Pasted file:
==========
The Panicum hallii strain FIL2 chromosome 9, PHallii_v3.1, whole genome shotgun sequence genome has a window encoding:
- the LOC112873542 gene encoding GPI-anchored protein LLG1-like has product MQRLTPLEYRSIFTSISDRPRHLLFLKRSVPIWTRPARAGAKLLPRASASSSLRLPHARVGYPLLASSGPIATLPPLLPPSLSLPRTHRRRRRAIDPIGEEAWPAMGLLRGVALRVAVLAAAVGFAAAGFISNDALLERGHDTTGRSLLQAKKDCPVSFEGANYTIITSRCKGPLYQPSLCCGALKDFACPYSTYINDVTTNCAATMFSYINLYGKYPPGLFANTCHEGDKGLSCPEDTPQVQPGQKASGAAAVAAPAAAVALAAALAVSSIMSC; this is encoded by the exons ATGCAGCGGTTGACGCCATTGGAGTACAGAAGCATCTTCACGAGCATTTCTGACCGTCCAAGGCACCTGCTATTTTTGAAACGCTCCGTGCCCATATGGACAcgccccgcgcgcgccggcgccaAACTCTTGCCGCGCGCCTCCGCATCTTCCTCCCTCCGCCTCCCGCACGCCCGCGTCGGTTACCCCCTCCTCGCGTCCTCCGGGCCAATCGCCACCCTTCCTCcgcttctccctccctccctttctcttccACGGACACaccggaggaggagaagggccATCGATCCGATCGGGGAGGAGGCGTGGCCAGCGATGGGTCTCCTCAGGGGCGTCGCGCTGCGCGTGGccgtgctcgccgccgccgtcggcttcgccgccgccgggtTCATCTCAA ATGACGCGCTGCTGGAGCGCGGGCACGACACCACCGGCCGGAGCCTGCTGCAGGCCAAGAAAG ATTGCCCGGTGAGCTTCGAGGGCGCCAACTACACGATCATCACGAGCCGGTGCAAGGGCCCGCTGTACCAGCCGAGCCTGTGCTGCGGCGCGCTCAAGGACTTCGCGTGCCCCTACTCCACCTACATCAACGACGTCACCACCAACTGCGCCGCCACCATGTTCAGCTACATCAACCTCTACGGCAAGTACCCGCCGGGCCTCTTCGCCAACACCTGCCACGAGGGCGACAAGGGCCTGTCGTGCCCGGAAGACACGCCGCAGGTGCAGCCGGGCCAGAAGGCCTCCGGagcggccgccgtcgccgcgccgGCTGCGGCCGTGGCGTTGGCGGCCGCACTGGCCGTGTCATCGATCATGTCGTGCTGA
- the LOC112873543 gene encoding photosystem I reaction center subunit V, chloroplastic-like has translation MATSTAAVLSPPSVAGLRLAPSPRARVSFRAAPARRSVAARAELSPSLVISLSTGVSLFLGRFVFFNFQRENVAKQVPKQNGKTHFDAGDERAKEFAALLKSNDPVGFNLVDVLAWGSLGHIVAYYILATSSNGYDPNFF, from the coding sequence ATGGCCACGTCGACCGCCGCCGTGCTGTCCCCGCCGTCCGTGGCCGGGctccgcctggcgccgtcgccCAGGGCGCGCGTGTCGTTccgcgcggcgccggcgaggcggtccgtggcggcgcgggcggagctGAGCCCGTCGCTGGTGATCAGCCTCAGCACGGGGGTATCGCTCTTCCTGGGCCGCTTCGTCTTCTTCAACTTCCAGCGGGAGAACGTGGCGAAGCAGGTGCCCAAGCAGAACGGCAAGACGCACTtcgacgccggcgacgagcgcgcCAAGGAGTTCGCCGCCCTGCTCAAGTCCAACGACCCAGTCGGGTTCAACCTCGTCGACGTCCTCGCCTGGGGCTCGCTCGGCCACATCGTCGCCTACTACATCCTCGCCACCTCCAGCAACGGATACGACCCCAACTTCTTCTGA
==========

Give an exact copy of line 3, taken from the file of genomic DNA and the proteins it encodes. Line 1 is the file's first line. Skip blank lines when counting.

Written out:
- the LOC112873543 gene encoding photosystem I reaction center subunit V, chloroplastic-like has translation MATSTAAVLSPPSVAGLRLAPSPRARVSFRAAPARRSVAARAELSPSLVISLSTGVSLFLGRFVFFNFQRENVAKQVPKQNGKTHFDAGDERAKEFAALLKSNDPVGFNLVDVLAWGSLGHIVAYYILATSSNGYDPNFF, from the coding sequence ATGGCCACGTCGACCGCCGCCGTGCTGTCCCCGCCGTCCGTGGCCGGGctccgcctggcgccgtcgccCAGGGCGCGCGTGTCGTTccgcgcggcgccggcgaggcggtccgtggcggcgcgggcggagctGAGCCCGTCGCTGGTGATCAGCCTCAGCACGGGGGTATCGCTCTTCCTGGGCCGCTTCGTCTTCTTCAACTTCCAGCGGGAGAACGTGGCGAAGCAGGTGCCCAAGCAGAACGGCAAGACGCACTtcgacgccggcgacgagcgcgcCAAGGAGTTCGCCGCCCTGCTCAAGTCCAACGACCCAGTCGGGTTCAACCTCGTCGACGTCCTCGCCTGGGGCTCGCTCGGCCACATCGTCGCCTACTACATCCTCGCCACCTCCAGCAACGGATACGACCCCAACTTCTTCTGA